Do you have a Bible verse that keeps you going despite everything? Isaiah 64:3-4 is mine. By the end of this blog, maybe it will be yours, too. At the least, I hope it inspires and encourages you.
Here’s the Berean Study Bible translation: “When You did awesome works that we did not expect, You came down, and the mountains trembled at Your presence. From ancient times no one has heard, no ear has perceived, no eye has seen any God besides You, who acts on behalf of those who wait for Him.”
The English words are amazing. The Hebrew words, even more so.
That’s because Hebrew is a physical language. Each word speaks of an action. Throughout history, that’s made a big difference in how people have responded to God’s Word. Hebrews experienced God and His promises. Greeks pondered them with a more passive approach.
Let me highlight five key Hebrew words in Isaiah 64:3-4 so you can see how this works. Why? Because it’s really cool, and it will blow your mind about God!
“When You did awesome works that we did not expect, You came down, and the mountains trembled at Your presence. From ancient times no one has heard, no ear has perceived, no eye has seen any God besides You, who acts on behalf of those who wait for Him.”
Awesome works (yare)
Yare is the Hebrew term for a good kind of fear—the reverent awe we should have for God. (The Hebrews’ word for “bad fear” translates in English to dread of impending disaster.) We have no need to fear God when we are His children, for He is committed to doing awesome works for us.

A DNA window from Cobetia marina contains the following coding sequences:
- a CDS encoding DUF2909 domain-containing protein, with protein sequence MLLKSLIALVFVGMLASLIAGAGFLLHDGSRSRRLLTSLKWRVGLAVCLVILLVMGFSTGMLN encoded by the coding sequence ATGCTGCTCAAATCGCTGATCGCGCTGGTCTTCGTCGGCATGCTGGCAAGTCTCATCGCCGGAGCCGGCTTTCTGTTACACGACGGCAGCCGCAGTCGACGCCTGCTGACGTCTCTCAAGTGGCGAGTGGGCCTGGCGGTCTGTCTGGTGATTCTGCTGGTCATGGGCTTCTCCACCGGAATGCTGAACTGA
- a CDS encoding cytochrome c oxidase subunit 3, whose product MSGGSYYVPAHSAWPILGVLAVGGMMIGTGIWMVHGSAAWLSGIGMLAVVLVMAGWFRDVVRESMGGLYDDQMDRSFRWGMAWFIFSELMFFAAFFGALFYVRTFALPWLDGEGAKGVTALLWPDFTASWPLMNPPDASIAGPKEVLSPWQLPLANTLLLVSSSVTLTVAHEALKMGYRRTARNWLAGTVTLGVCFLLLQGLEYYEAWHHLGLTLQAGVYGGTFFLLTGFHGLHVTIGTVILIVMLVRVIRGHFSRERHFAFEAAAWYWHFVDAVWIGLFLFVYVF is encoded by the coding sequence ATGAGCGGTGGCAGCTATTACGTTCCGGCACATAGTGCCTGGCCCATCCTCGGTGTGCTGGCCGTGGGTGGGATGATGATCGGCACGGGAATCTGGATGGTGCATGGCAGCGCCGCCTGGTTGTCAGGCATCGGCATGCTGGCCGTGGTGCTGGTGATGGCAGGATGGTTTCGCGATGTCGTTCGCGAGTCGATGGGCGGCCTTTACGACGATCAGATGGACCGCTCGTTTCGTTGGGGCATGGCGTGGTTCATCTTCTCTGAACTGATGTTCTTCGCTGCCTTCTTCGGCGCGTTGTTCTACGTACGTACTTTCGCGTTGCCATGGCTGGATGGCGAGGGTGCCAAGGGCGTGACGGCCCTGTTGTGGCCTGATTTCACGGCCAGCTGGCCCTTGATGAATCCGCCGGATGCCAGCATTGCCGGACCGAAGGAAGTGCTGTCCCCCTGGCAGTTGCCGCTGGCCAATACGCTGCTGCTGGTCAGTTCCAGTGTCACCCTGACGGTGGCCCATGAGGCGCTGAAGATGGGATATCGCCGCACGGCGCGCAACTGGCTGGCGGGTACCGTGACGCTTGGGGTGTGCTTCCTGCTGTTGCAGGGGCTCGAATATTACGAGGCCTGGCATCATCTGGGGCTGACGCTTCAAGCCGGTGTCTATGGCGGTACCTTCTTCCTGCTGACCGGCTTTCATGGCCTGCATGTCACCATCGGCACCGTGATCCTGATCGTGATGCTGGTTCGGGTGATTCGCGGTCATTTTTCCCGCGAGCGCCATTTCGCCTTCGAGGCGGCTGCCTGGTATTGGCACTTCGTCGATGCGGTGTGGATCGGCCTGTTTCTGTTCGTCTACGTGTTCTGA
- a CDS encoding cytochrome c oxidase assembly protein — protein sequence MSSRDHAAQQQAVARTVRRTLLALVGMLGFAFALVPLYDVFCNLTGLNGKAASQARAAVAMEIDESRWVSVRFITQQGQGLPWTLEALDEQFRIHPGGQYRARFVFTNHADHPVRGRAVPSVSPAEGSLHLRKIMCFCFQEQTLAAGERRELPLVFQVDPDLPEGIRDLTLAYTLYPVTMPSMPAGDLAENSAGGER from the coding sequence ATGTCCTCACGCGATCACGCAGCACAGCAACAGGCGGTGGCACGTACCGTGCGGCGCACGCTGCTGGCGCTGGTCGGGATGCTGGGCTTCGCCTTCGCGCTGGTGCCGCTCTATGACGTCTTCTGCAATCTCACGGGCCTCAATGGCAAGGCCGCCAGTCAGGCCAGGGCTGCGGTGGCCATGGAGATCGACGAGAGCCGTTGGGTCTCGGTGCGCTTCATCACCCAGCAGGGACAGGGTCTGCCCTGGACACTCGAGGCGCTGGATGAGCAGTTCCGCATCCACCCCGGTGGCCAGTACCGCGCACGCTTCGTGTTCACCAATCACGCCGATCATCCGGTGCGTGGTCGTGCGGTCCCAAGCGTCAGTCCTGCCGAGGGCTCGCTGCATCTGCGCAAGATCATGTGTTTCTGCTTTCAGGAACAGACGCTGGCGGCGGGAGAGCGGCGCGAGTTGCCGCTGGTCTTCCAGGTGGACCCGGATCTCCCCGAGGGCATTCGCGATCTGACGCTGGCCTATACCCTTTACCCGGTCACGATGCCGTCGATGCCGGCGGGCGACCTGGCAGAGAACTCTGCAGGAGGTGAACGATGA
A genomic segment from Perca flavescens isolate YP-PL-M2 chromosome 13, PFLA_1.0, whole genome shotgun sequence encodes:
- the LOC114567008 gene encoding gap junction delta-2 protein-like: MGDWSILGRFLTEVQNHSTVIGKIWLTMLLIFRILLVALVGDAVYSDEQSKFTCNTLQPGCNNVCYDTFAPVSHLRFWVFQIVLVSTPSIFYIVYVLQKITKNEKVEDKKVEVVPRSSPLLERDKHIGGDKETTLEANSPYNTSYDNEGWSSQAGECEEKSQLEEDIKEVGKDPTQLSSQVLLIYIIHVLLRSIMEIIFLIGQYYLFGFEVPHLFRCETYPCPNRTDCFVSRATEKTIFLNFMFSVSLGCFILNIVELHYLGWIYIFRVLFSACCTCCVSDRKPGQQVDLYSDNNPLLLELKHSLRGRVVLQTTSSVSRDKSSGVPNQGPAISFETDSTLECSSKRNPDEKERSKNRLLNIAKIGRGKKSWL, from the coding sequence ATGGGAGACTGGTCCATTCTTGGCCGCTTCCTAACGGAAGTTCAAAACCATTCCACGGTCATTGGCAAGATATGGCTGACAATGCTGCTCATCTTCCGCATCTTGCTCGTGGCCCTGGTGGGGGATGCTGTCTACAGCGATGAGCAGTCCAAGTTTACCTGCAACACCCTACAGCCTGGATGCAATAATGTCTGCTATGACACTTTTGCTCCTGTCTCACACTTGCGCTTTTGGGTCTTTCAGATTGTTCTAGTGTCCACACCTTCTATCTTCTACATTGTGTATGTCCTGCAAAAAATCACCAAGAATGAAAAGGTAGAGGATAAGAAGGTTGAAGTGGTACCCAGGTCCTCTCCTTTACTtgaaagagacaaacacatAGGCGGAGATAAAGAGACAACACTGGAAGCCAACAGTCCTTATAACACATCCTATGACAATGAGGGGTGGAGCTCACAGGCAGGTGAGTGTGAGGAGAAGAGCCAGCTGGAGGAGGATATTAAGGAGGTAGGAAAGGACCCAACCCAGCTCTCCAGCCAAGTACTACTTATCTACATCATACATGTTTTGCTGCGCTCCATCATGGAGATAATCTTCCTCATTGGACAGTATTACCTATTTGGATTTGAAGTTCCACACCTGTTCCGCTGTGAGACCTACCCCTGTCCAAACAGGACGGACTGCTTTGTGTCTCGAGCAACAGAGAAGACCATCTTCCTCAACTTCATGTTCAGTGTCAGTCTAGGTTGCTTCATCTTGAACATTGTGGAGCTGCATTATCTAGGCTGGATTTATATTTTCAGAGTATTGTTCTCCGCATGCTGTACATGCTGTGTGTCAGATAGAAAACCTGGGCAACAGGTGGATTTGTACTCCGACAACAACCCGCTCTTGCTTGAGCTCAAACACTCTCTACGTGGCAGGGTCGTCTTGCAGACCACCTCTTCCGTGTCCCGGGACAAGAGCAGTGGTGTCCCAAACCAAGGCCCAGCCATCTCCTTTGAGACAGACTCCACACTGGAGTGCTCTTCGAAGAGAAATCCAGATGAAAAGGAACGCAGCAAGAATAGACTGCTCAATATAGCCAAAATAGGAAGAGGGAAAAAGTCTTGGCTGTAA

Did not expect (qavah)
Gavah in this verse means we weren’t watching and waiting for what You did. The original word has a connotation of a rope being twisted or stretched, creating enduring tension. It takes work to keep tension on a rope; for example, to pull a bucket from a well. Are we stretched with tension in actively anticipating what God is doing, even when we can’t see it?
Your Presence (panim or paneh)
Panim or paneh means faces. God, the Three in One, sees and knows everything about us. Also, in some way or another (including ways we can’t comprehend), the Trinity is always operating on our behalf.
This is my favorite Hebrew word. You may have heard of THE Shema, a prayer every Jewish person learns at an early age. It starts with Shema Israel:
“Hear, O Israel: The LORD our God, the LORD is One. And you shall love the LORD your God with all your heart and with all your soul and with all your strength.” (The entire prayer is in Deuteronomy 6:4-9.)
Shema means to listen, hear, and respond to God’s words in obedience. Literally, love the Lord with everything you’ve got and give Him everything you’ve got—your passion, your enthusiasm, your resources, your desires, your plans, your life!
Asah means to do or to make. God the Creator is still actively involved in His creation. He continually creates opportunities, circumstances, and miracles for His glory and our benefit.
See how every word comes with a call to action?
Yare / awesome works = We revere God.
Gavah / Did not expect = We are never lax about God. We actively anticipate God’s workings and remain responsive to Him.
Panim / Your Presence = When we keep our eyes fixed upon Jesus, we glimpse God’s face.
Shema / Hear = We listen, hear, and respond to God’s Word.
Asah / Act = God never stops working in and through His creation; He is continually creating opportunities for us to love, serve, and obey Him.
Each word fairly bursts with action!
We could unpack much more from these two verses, but the point of seeing how Hebrew is a physical, action-oriented language is this: God never intends for us to simply read and walk away from His Word. It is active and transformational—and it deserves our response. May we act on that today!
God never intends for us to simply read and walk away from His Word. Click To Tweet Embedded in Hebrew words is the implication of a desired action. Click To Tweet